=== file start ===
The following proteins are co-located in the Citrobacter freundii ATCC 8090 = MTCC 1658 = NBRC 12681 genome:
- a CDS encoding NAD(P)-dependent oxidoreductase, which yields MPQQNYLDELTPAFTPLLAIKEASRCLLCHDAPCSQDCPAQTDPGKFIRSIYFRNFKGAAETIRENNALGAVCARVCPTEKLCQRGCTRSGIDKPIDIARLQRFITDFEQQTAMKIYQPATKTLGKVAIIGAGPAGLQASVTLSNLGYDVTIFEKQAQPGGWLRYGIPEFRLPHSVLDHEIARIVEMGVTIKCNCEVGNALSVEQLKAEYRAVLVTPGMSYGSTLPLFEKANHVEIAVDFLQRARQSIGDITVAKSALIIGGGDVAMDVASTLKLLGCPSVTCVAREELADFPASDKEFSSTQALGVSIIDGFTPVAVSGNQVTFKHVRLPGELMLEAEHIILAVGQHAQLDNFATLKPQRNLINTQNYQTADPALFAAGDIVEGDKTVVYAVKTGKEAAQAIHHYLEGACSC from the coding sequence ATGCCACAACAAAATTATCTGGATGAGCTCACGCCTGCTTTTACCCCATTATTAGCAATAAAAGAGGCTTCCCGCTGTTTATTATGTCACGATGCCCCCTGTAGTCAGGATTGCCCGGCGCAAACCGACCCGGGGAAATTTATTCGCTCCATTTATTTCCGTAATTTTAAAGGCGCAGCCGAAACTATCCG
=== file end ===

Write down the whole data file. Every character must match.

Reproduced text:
The following proteins are co-located in the Citrobacter freundii ATCC 8090 = MTCC 1658 = NBRC 12681 genome:
- a CDS encoding NAD(P)-dependent oxidoreductase, which yields MPQQNYLDELTPAFTPLLAIKEASRCLLCHDAPCSQDCPAQTDPGKFIRSIYFRNFKGAAETIRENNALGAVCARVCPTEKLCQRGCTRSGIDKPIDIARLQRFITDFEQQTAMKIYQPATKTLGKVAIIGAGPAGLQASVTLSNLGYDVTIFEKQAQPGGWLRYGIPEFRLPHSVLDHEIARIVEMGVTIKCNCEVGNALSVEQLKAEYRAVLVTPGMSYGSTLPLFEKANHVEIAVDFLQRARQSIGDITVAKSALIIGGGDVAMDVASTLKLLGCPSVTCVAREELADFPASDKEFSSTQALGVSIIDGFTPVAVSGNQVTFKHVRLPGELMLEAEHIILAVGQHAQLDNFATLKPQRNLINTQNYQTADPALFAAGDIVEGDKTVVYAVKTGKEAAQAIHHYLEGACSC from the coding sequence ATGCCACAACAAAATTATCTGGATGAGCTCACGCCTGCTTTTACCCCATTATTAGCAATAAAAGAGGCTTCCCGCTGTTTATTATGTCACGATGCCCCCTGTAGTCAGGATTGCCCGGCGCAAACCGACCCGGGGAAATTTATTCGCTCCATTTATTTCCGTAATTTTAAAGGCGCAGCCGAAACTATCCG